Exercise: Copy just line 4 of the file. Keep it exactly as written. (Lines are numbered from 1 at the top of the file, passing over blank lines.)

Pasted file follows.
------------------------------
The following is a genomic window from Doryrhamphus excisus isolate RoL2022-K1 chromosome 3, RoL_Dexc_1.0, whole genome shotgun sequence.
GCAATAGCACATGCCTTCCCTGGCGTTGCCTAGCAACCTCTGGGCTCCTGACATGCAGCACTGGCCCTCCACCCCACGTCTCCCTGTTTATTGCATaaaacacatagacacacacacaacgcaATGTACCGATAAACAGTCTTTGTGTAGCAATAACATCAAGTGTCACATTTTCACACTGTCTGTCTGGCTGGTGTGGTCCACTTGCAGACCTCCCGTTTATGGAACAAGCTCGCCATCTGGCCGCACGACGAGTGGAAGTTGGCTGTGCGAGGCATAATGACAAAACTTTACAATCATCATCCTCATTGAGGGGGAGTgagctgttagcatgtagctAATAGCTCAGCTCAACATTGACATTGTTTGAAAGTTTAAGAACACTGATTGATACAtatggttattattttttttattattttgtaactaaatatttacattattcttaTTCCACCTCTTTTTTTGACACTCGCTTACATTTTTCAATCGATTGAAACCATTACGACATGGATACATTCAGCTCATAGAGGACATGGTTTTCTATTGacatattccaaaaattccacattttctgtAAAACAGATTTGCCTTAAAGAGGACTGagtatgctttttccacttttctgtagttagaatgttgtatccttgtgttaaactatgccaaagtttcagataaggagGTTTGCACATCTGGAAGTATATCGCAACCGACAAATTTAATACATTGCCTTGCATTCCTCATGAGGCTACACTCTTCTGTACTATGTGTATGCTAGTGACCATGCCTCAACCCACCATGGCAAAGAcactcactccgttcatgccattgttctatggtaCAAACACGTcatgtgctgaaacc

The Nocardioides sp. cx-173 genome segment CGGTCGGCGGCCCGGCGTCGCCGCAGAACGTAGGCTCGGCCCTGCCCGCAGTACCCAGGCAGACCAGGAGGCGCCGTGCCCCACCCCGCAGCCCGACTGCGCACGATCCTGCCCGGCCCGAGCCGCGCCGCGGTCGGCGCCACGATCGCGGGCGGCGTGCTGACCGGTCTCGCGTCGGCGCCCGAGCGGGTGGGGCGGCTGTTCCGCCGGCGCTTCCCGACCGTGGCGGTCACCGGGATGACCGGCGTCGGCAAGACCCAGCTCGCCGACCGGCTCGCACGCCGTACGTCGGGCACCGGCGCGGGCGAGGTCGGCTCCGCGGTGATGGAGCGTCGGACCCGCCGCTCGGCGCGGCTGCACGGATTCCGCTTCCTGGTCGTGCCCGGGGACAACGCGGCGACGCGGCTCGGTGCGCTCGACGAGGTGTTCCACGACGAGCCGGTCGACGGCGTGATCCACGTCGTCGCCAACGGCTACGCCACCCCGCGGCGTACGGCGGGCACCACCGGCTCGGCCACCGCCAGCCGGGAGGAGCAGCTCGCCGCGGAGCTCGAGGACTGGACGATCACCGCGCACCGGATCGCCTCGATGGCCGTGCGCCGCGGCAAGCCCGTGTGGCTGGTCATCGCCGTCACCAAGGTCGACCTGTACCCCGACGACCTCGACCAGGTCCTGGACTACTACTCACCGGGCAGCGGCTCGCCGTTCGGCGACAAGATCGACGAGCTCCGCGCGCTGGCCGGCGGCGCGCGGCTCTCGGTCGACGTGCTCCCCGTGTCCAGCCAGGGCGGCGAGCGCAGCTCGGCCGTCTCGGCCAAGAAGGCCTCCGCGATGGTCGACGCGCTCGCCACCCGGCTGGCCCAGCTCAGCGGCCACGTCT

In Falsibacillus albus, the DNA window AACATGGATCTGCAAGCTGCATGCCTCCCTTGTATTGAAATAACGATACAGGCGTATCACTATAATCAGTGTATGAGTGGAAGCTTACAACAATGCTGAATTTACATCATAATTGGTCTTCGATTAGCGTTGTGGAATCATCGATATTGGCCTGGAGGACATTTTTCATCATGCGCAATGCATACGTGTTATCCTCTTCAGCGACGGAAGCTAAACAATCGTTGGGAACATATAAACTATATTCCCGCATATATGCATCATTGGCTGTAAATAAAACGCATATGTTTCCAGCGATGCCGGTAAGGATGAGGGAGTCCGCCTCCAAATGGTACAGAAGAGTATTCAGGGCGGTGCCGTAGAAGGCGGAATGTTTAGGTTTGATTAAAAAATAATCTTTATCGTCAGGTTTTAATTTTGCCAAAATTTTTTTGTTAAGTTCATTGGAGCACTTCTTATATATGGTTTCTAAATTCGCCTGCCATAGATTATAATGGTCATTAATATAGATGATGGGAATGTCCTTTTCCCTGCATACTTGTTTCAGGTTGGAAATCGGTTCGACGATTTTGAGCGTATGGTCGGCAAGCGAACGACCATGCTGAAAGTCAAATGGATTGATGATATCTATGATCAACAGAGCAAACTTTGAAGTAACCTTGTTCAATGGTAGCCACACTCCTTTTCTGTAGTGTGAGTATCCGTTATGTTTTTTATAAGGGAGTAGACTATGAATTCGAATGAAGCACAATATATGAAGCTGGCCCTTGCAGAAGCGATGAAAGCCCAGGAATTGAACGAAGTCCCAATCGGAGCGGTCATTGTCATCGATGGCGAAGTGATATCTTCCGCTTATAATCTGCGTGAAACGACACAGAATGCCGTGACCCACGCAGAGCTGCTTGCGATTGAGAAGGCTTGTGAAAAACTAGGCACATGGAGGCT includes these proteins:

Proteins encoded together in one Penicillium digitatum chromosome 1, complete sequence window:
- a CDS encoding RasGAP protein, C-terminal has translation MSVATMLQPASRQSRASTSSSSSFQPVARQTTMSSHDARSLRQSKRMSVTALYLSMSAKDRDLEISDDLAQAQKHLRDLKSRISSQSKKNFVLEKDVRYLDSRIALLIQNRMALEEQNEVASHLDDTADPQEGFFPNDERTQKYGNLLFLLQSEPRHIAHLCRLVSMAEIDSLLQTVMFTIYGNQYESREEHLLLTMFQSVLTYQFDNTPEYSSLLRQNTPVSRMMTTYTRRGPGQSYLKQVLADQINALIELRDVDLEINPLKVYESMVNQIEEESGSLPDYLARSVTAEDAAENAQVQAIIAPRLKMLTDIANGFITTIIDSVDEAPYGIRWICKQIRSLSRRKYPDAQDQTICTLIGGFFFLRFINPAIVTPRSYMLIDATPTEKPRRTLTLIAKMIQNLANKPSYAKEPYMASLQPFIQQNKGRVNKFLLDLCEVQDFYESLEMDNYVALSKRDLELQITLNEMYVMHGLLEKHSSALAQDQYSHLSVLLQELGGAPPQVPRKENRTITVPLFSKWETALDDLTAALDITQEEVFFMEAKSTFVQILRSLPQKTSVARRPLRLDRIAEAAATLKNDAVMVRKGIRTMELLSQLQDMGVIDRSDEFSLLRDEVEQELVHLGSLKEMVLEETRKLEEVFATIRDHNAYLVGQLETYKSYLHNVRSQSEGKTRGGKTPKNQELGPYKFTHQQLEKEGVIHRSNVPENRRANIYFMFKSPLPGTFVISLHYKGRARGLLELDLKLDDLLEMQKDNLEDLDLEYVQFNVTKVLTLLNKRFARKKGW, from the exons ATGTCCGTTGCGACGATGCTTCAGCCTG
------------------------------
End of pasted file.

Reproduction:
In Falsibacillus albus, the DNA window AACATGGATCTGCAAGCTGCATGCCTCCCTTGTATTGAAATAACGATACAGGCGTATCACTATAATCAGTGTATGAGTGGAAGCTTACAACAATGCTGAATTTACATCATAATTGGTCTTCGATTAGCGTTGTGGAATCATCGATATTGGCCTGGAGGACATTTTTCATCATGCGCAATGCATACGTGTTATCCTCTTCAGCGACGGAAGCTAAACAATCGTTGGGAACATATAAACTATATTCCCGCATATATGCATCATTGGCTGTAAATAAAACGCATATGTTTCCAGCGATGCCGGTAAGGATGAGGGAGTCCGCCTCCAAATGGTACAGAAGAGTATTCAGGGCGGTGCCGTAGAAGGCGGAATGTTTAGGTTTGATTAAAAAATAATCTTTATCGTCAGGTTTTAATTTTGCCAAAATTTTTTTGTTAAGTTCATTGGAGCACTTCTTATATATGGTTTCTAAATTCGCCTGCCATAGATTATAATGGTCATTAATATAGATGATGGGAATGTCCTTTTCCCTGCATACTTGTTTCAGGTTGGAAATCGGTTCGACGATTTTGAGCGTATGGTCGGCAAGCGAACGACCATGCTGAAAGTCAAATGGATTGATGATATCTATGATCAACAGAGCAAACTTTGAAGTAACCTTGTTCAATGGTAGCCACACTCCTTTTCTGTAGTGTGAGTATCCGTTATGTTTTTTATAAGGGAGTAGACTATGAATTCGAATGAAGCACAATATATGAAGCTGGCCCTTGCAGAAGCGATGAAAGCCCAGGAATTGAACGAAGTCCCAATCGGAGCGGTCATTGTCATCGATGGCGAAGTGATATCTTCCGCTTATAATCTGCGTGAAACGACACAGAATGCCGTGACCCACGCAGAGCTGCTTGCGATTGAGAAGGCTTGTGAAAAACTAGGCACATGGAGGCT includes these proteins: